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|Other names||Lewandowsky–Lutz dysplasia, treeman syndrome|
|Abul Bajandar from Bangladesh|
Epidermodysplasia verruciformis (EV) is a skin condition characterised by warty skin lesions. It results from an abnormal susceptibility to HPV infection (HPV) and is associated with a high lifetime risk of squamous cell carcinomas in skin. It generally presents with scaly spots and small bumps particularly on the hands, feet, face and neck; typically beginning in childhood or in a young adult. The bumps tend to be flat, grow in number and then merge to form plaques. On the trunk, it typically appears like pityriasis versicolor; lesions there being slightly scaly and tan, brown, red or looking pale. On the elbows, it may appear like psoriasis. On the forehead, neck and trunk, the lesions may appear like seborrheic keratosis.
It is most frequently inherited as an autosomal recessive trait, with some reports of autosomal dominant and X-linked inheritance. Other types include atypical EV which develops due to gene mutations that cause an impaired immune system, and acquired EV which occurs due to acquired immunodeficiency. It is characterized by an inability to protect against HPV infection of skin. HPV types 5 and 8 are detected in around 90% of skin cancers in people with EV. Other types are also associated with EV. In rare cases, the warts may develop into giant horns resulting in treeman syndrome.
Prevention of skin cancer requires sun protection. Treatment typically involves surgery; sometimes with the addition of skin grafting. Medications used to treat the lesions include ALA-PDT (photodynamic therapy with aminolevulinic acid), applying 5-FU, imiquimod, and retinoids by mouth. The lesions tend to recur on stopping treatment.
The condition is rare. The lesions have been noted to occur at a younger age in warmer climates. EV associated skin cancer develops less frequently in Africans. The condition was first described by Felix Lewandowsky and Wilhelm Lutz in 1922.
Signs and symptoms
Clinical diagnostic features are lifelong eruptions of pityriasis versicolor-like macules, flat wart-like papules, one to many cutaneous horn-like lesions, and development of cutaneous carcinomas.
Patients present with flat, slightly scaly, red-brown macules on the face, neck, and body, recurring especially around the penial area, or verruca-like papillomatous lesions, seborrheic keratosis-like lesions, and pinkish-red plane papules on the hands, upper and lower extremities, and face. The initial form of EV presents with only flat, wart-like lesions over the body, whereas the malignant form shows a higher rate of polymorphic skin lesions and development of multiple cutaneous tumors.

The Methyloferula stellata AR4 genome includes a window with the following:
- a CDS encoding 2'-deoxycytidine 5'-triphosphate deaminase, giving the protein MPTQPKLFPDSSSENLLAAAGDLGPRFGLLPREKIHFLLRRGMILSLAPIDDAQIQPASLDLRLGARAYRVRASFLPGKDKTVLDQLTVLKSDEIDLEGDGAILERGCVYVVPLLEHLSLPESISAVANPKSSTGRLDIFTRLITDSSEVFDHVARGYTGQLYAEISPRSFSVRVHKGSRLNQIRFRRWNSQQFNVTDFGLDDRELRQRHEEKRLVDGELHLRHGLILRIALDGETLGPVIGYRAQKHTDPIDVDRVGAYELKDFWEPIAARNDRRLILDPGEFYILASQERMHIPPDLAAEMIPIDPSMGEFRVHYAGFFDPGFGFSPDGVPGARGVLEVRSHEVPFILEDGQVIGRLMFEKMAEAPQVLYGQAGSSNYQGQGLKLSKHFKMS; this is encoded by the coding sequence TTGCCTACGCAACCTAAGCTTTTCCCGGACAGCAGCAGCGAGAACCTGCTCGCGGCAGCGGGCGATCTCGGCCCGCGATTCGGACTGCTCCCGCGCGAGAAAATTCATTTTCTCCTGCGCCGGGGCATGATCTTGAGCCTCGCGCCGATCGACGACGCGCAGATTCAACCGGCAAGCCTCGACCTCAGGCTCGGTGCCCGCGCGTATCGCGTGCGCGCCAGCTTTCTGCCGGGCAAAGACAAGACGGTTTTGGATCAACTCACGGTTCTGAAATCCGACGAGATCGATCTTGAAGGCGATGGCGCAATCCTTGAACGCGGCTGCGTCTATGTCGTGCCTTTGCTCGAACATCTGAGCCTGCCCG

Generally, cutaneous lesions are spread over the body, but some cases have only a few lesions which are limited to one extremity.
Most patients with classic EV carry bialletic loss-of-function mutations of transmembrane channel-like protein 6 (TMC6; also called EV protein 1, EVER1), TMC8 (also called EVER2), or calcium- and integrin-binding protein 1 (CIB1).  The EVER1 or EVER2 genes are located adjacent to one another on chromosome 17. These genes play a role in regulating the distribution of zinc in the cell nuclei. Zinc is a necessary cofactor for many viral proteins, and the activity of EVER1/EVER2 complex appears to restrict the access of viral proteins to cellular zinc stores, limiting their growth.
Other genes have also rarely been associated with this condition. These include the ras homolog gene family member H.
No curative treatment against EV has been found yet. Several treatments have been suggested, and acitretin 0.5–1 mg/day for 6 months' duration is the most effective treatment owing to antiproliferative and differentiation-inducing effects. Interferons can also be used effectively together with retinoids.
Cimetidine was reported to be effective because of its depressing mitogen-induced lymphocyte proliferation and regulatory T cell activity features. A report by Oliveira et al. showed that cimetidine was ineffective. Hayashi et al. applied topical calcipotriol to a patient with a successful result.
As mentioned, various treatment methods are offered against EV; however, most importantly, education of the patient, early diagnosis, and excision of the tumoral lesions take preference to prevent the development of cutaneous tumors.